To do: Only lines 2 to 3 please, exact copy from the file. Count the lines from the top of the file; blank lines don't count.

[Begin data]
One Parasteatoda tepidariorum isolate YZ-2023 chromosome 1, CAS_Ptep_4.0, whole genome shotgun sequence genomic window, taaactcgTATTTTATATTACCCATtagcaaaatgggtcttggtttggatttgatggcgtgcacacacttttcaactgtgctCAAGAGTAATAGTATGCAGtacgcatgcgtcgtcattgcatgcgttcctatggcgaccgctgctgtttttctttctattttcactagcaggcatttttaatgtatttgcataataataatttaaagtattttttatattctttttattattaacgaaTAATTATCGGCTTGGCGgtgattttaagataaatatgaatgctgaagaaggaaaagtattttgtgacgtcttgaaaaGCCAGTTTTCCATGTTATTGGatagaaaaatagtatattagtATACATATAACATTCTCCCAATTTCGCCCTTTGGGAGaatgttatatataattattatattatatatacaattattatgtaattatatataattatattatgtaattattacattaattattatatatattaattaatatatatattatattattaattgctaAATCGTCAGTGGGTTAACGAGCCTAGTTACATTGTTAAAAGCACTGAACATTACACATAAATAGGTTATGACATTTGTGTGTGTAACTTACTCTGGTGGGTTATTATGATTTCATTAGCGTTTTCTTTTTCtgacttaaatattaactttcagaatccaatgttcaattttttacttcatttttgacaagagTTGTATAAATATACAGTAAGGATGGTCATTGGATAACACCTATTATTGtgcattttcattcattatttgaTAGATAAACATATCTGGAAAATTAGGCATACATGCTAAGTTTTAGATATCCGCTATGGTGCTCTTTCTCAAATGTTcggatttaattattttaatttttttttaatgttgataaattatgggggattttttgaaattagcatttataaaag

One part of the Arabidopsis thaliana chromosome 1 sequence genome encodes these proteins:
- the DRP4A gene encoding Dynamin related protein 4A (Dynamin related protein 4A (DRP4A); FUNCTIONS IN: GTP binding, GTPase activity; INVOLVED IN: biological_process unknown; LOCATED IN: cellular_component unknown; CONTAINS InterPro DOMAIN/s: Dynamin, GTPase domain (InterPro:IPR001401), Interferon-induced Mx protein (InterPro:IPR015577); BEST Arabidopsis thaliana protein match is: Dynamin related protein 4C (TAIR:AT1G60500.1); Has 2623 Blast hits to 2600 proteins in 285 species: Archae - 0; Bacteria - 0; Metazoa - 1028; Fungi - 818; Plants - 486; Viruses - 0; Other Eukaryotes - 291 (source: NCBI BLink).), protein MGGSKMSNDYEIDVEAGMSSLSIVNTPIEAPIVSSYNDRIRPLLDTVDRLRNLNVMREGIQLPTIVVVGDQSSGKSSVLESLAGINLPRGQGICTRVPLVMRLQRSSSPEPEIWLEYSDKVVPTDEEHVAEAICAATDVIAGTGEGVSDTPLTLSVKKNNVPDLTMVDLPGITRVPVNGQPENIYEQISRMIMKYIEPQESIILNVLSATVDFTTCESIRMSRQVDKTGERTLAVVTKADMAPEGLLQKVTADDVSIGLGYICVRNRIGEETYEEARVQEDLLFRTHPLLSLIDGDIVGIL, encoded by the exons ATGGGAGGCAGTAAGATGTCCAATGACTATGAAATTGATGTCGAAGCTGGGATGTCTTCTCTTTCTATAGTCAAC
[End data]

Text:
One part of the Arabidopsis thaliana chromosome 1 sequence genome encodes these proteins:
- the DRP4A gene encoding Dynamin related protein 4A (Dynamin related protein 4A (DRP4A); FUNCTIONS IN: GTP binding, GTPase activity; INVOLVED IN: biological_process unknown; LOCATED IN: cellular_component unknown; CONTAINS InterPro DOMAIN/s: Dynamin, GTPase domain (InterPro:IPR001401), Interferon-induced Mx protein (InterPro:IPR015577); BEST Arabidopsis thaliana protein match is: Dynamin related protein 4C (TAIR:AT1G60500.1); Has 2623 Blast hits to 2600 proteins in 285 species: Archae - 0; Bacteria - 0; Metazoa - 1028; Fungi - 818; Plants - 486; Viruses - 0; Other Eukaryotes - 291 (source: NCBI BLink).), protein MGGSKMSNDYEIDVEAGMSSLSIVNTPIEAPIVSSYNDRIRPLLDTVDRLRNLNVMREGIQLPTIVVVGDQSSGKSSVLESLAGINLPRGQGICTRVPLVMRLQRSSSPEPEIWLEYSDKVVPTDEEHVAEAICAATDVIAGTGEGVSDTPLTLSVKKNNVPDLTMVDLPGITRVPVNGQPENIYEQISRMIMKYIEPQESIILNVLSATVDFTTCESIRMSRQVDKTGERTLAVVTKADMAPEGLLQKVTADDVSIGLGYICVRNRIGEETYEEARVQEDLLFRTHPLLSLIDGDIVGIL, encoded by the exons ATGGGAGGCAGTAAGATGTCCAATGACTATGAAATTGATGTCGAAGCTGGGATGTCTTCTCTTTCTATAGTCAAC